10'7~i33 In the drawing, PIG~R~ 1 is a schematic flow chart ~iagra~natically showing the type of operation by which the present invention may be carried out in actual practice; and FIGURE 2 is a schematic showing of a typical conventional reverse-roll coating procedure of use in carry-ing out the principles of the present invention.
In Figure 1, there is illustrated a schematic flow chart of a typical operation for manufacturing resilient, xesinous floor coverings to which the principles of the present invention are applicable, the first step being the application to a backing sheet material of a foamable, resinous polymer, such as a plastisol normally in a liquid or a semi-liquid form, followed by the heating and gelling of the foamable, resinous polymer without actually blowing or foaming the same. This, of course, is accomplished very easily by simply heating to an elevated temperature which is high enough to gel and firm the resinous material but not sufficiently high enough to activate the blowing agent in the composition to cause blowing or foaming. This is a conventional operation in the industry and should require no further explanation or description, _5_ bm:
10'~'9133 TI~E ~C~iING SI~EET ~lA'rFRI~L
The backing sheet material may be a matted or felted fibrous sheet, a woven fabric, a knitted fabric, a nonwoven fabric or substantially any type of sheet material and may be formed of mineral fibers, natural fibers of wool or of cellulosic origin, synthetic or man-made fibers or filaments, such as rayon, nylon, polyesters, polyolefins, etc., asbestos, glass wool, mineral or slag wool, metallic threads, etc. Such a sheet material may be previously impregnated or saturated with a water-resistant or strengthening material, such as a vinyl resin, a butadiene-styrene resin, or other thermoplastic, or cross-linking or thermosetting resins, if so desired or required.
Additional specific examples of other backing sheet materials may be found in United States Patents 3,293,094 and 3,293,108 which issued on December 20, 1966.
THE FOAMABLE RESINOUS POLYMERIC MATERIAL
The foamable resinous polymeric material which is applied to the backing sheet material is preferably a disp~rsion or a suspension of a resin in a liquid or semi-liquid medium. The dispersing or suspending medium may be water in the case of an aqueous latex, or it may be an organic solvent in the case of an organosol, or it may be a plasticizer in the case of a plastisol.
10~79i33 Plastisols are prefel-r~d becau-;e o~ thcir case of handling and the fact that their usc does not require the subsequent removal of large volumes of water in the case of an aqueous latex, or the subsequent removal and possible necessary recovery of large amounts of organic solvents in the case of an organosol.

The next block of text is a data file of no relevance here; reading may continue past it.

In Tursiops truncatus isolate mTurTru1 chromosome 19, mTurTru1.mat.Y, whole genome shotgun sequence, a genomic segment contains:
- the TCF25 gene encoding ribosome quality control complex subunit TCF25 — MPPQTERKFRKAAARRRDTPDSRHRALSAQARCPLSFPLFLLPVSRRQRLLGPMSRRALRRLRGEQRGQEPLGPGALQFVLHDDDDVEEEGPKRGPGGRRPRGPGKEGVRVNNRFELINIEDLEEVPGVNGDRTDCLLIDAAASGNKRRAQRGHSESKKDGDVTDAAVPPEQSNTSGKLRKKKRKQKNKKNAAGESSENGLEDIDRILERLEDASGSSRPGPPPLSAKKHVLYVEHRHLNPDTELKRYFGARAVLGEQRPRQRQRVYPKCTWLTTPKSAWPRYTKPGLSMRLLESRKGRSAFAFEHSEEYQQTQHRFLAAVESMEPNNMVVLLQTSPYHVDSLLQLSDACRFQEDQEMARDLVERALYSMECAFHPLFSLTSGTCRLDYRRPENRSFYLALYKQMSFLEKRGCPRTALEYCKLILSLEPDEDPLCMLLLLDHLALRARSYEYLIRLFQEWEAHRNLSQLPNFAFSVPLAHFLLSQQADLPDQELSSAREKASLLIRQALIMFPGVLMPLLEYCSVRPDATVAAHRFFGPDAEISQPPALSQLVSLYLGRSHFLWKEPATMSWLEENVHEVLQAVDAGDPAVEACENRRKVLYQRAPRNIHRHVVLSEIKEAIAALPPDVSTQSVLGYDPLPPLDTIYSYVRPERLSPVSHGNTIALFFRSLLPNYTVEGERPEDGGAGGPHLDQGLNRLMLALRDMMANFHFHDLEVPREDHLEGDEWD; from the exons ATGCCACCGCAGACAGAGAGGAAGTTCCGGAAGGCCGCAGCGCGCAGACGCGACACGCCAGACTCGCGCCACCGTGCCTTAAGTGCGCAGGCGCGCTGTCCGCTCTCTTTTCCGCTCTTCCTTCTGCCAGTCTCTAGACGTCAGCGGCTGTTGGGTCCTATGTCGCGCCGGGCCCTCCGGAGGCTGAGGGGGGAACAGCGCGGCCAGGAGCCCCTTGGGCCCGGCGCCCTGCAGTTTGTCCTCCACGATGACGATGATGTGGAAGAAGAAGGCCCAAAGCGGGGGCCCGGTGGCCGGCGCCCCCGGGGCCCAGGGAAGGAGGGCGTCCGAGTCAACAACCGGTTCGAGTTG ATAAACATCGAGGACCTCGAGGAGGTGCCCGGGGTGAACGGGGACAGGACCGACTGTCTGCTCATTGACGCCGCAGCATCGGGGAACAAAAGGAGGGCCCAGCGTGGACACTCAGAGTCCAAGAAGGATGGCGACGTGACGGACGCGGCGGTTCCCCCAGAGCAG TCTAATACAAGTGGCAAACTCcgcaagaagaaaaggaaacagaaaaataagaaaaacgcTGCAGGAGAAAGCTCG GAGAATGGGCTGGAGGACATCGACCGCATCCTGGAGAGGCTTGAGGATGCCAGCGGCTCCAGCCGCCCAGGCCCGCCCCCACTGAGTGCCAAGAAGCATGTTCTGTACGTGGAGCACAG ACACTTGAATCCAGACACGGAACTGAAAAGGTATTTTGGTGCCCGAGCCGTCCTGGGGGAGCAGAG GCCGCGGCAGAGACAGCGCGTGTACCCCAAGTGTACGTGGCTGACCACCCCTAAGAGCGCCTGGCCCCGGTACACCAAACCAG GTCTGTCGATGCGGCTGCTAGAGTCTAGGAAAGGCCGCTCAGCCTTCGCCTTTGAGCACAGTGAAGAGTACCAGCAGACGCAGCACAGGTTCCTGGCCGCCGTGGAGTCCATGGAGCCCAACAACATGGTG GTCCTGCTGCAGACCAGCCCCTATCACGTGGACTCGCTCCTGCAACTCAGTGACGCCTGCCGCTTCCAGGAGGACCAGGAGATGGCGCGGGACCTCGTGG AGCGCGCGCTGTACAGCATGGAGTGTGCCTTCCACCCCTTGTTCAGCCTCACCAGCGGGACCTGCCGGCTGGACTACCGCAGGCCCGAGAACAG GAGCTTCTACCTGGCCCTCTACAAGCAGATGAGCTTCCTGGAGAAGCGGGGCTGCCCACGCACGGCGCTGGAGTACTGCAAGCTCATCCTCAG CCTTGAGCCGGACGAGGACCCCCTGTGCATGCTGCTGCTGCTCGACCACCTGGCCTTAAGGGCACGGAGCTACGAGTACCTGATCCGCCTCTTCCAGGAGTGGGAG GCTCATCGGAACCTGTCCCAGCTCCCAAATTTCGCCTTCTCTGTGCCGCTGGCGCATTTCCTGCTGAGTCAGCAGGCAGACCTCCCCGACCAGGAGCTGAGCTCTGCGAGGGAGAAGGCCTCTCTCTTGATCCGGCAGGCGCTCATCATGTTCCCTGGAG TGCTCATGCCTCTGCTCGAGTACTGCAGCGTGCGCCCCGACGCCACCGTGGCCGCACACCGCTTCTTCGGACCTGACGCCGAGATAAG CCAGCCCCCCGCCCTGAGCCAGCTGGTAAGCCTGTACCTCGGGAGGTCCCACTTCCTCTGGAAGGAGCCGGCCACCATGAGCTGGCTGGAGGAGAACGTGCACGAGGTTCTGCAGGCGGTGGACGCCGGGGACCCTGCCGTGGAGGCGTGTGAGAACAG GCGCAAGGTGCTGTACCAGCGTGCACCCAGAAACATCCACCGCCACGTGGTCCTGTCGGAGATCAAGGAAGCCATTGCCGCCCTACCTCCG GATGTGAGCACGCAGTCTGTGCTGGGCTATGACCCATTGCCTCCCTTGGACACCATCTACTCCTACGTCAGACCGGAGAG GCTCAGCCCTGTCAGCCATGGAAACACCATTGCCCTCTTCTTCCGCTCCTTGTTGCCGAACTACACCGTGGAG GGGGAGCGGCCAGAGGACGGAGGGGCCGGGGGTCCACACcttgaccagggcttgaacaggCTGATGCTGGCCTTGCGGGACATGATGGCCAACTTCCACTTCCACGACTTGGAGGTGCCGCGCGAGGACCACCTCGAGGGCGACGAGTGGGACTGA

The preferred and most widely used resin present in such a plastisol is polyvinyl chloride, either as a homopolymer, copolymer, terpolymer, bloc~ polymer, etc, However, many other resins are of use, such as polyolefins as polyethylene and polypropylene, the acrylates and methacrylates, polyamides, polystyrenes, phenolics, ureas, synthetic rubber, urea-formaldehyde, neoprene, etc.
Various plasticizers, such as dibutyl sebacate, butyl benzyl phthalate, di(2-ethylhexyl) phthalate, dioctyl phthalate, etc., are also included in the foamable resinous polymeric compositions, as well as various stabilizers, such as phenyl phthalate, dibasic lead phosphite, etc., to reduce the harmful effects of degradation due to light and heat. Pigments such as titanium dioxide, as well as blowing agents such as azodicarbonamide are also included.
Accelerators, inhibitors, catalysts, anti-oxidants, viscosity-changing agents, etc., may also be included. Typical formulations and compositions of foamable resinous polymeric materials are to be noted in the previously-mentioned United States Patents.
10';'9133 The thic~lless of the layer of foamable rcsinous polymeric composition, as applied to the backing sheet material, is in the range of from about 0,005 inch to about 0.040 inch, as measured prior to the blowing and foaming operation.
After the foamable, resinous polymeric composition is applied to the backing sheet material, it is then heated in an oven or other suitable heating apparatus maintained at an elevated temperature of from about 240F. to about 450F.
for a period of time of from about 1 minute to about 4 minutes whereby it gels and becomes firm. The temperature and time are interdependent and the higher the temperature, the shorter the time, and vice versa. The elevated temperature, however, is not high enough as to activate or decompose the blowing agent in the composition as to cause blowing or foaming at this time.